“And by then the batch would no longer be fresh to package,” she adds.


That’s when the QR-enabled allergen information breakthrough came about.


“In the process of trying to figure out better ways to provide helpful information to the allergen community to make our product safer for them, we thought of the idea of connecting the post-production allergen testing results to the bars made from that batch with a code on the packaging that customers could access when they need it—at the point of purchase or consumption,” explains Kavanagh.


Print now, add data later


Kavanagh came up with the initial idea that Shambroom brought to life with his technical implementation. They filed for a patent as co-inventors in January 2014 with an expected 18 to 24 month approval process.


Kavanagh says the concept doesn’t specifically require a QR code, it can be any code or a data-carrying microchip—and it is highly flexible in application. “This is really about making accessible information that becomes available or important post production. We can link the information in real-time to consumers who can access and use it on the spot,” she points out.


The company would likely license the technology if they are granted the patent.


The allergen testing and QR coding was implemented for the production run of Jan. 29, 2014. Each batch of approximately 22,000 bars—one sunflower flavored and the other chocolate flavored—has its own QR code. Zego then tailors the allergen information in real-time and online at its website page specific to the batch’s corresponding QR code.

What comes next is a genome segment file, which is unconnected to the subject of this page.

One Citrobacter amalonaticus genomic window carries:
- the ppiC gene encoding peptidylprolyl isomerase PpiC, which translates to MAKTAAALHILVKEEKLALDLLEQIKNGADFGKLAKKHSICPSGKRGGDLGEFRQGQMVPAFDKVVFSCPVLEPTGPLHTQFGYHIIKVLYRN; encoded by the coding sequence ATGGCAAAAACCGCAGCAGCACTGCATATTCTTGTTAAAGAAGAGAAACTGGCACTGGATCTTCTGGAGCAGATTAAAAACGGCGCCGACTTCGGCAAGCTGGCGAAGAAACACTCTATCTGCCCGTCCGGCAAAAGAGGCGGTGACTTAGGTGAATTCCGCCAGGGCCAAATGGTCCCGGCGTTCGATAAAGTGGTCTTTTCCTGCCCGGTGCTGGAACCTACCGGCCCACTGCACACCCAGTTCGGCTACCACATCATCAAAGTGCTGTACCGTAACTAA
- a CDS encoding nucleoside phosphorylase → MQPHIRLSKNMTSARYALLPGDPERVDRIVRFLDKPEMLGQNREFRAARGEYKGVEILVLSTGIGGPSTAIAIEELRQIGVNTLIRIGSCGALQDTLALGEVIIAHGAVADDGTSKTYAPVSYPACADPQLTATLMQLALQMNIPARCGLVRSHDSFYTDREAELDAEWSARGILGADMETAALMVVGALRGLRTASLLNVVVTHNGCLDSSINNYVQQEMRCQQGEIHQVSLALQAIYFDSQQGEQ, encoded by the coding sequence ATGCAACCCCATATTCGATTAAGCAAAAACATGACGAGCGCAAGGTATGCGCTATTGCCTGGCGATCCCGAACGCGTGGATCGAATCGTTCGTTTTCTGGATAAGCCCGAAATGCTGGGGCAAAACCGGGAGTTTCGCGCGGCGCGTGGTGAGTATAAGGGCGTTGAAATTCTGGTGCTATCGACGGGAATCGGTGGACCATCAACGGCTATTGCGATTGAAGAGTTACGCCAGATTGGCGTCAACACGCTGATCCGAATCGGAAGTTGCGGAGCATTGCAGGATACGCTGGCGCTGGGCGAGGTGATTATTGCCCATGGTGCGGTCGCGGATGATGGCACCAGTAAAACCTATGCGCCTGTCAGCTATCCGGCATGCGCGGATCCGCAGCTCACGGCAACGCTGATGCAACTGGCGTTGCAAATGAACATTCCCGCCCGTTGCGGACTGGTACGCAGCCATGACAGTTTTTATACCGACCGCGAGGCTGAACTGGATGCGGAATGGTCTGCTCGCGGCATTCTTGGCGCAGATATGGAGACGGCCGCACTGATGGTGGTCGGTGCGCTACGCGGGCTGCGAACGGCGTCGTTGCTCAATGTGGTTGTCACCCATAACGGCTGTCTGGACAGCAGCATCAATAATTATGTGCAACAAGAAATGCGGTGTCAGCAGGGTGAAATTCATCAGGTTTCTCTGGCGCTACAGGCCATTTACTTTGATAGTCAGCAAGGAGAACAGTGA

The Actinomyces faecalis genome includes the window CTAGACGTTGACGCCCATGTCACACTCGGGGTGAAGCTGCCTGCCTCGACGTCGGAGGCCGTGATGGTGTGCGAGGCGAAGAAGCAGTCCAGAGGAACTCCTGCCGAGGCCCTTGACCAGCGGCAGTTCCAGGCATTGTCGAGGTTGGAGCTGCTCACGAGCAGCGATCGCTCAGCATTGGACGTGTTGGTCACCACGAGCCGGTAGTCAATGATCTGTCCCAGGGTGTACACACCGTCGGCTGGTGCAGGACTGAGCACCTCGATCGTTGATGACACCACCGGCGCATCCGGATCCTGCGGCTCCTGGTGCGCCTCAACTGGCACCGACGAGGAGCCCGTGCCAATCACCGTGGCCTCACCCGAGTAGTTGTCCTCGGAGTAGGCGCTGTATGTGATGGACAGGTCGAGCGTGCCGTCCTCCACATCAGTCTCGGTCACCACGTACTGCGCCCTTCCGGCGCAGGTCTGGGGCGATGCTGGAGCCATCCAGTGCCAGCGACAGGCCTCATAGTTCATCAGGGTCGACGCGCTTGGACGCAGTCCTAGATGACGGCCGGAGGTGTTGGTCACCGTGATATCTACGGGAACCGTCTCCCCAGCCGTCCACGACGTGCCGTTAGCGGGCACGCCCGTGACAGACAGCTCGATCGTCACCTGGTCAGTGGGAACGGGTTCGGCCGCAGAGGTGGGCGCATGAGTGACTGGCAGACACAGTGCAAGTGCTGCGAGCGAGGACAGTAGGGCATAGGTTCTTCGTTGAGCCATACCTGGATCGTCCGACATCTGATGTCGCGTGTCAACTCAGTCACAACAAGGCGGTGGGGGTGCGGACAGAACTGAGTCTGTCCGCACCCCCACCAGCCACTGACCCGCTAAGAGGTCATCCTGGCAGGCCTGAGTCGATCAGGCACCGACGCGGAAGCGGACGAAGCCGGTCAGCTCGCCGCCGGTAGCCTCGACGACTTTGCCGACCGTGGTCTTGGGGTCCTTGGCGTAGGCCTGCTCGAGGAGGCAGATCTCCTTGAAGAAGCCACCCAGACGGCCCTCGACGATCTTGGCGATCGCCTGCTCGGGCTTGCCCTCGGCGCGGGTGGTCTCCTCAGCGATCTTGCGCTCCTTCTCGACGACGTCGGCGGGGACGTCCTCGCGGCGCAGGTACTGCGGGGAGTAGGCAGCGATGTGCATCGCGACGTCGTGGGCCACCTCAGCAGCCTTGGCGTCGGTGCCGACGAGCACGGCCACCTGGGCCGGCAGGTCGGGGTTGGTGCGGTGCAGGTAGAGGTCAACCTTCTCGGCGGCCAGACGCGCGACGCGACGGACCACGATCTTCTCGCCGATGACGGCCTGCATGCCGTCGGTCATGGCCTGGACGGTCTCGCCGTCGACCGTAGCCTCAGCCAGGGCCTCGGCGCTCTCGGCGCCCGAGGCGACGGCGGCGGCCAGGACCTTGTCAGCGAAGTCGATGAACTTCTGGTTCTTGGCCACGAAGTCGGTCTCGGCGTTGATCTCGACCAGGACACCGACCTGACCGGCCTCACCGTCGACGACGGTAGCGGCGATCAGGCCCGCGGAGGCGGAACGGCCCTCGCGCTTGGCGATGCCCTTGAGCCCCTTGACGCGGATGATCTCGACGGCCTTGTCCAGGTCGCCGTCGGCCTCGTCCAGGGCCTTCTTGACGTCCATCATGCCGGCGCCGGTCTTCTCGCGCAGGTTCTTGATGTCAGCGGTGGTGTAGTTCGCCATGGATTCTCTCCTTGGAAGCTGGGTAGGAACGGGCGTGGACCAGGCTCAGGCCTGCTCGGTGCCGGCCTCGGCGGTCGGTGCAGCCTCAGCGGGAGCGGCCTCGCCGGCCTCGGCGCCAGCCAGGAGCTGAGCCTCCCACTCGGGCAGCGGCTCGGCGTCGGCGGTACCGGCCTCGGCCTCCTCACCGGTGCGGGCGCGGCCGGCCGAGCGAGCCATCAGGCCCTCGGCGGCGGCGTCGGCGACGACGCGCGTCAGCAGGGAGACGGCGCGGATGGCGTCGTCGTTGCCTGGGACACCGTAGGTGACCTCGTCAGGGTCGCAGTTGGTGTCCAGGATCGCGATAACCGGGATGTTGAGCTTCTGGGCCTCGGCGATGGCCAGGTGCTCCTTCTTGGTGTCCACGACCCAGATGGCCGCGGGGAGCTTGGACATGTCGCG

Kavanagh acknowledges that coordinating the QR code with packaging vendors was tricky. She declined to identify the packaging suppliers, but indicated that their sole film and sole carton suppliers have both worked with QR codes in the past.


“It was good to have packaging partners willing to work with a small company like ours and help make this system work,” she emphasizes. “They were very helpful in making sure the QR code was scannable and in an obvious location where it could be read.” For the wrapper, that is on back near Nutrition Facts; for the carton, it is on the side and bottom.


The packaging materials were also coordinated with the Oakland, CA-based contract packager, Creative Energy Foods.


They were not the perfect choice because their facility processes nuts, dairy and soy, but were the best available, Kavanagh notes: “When we couldn’t find a shared facility free of the top eight allergens that could meet our manufacturing needs, we sought a copacker with a strong allergen control program already in place that was close to our offices in San Francisco. CEF filled both needs. The proximity allows us to be at every production run to keep an eye on visible allergen cross-contact potential during production. We also needed a copacker that could be flexible with our desire to use organic, non-GMO [genetically-modified organisms] and raw ingredients and would see us as a valuable client from the very early stages.”

For more on Zego's contract packaging, see Energy bars, food safety and contract packaging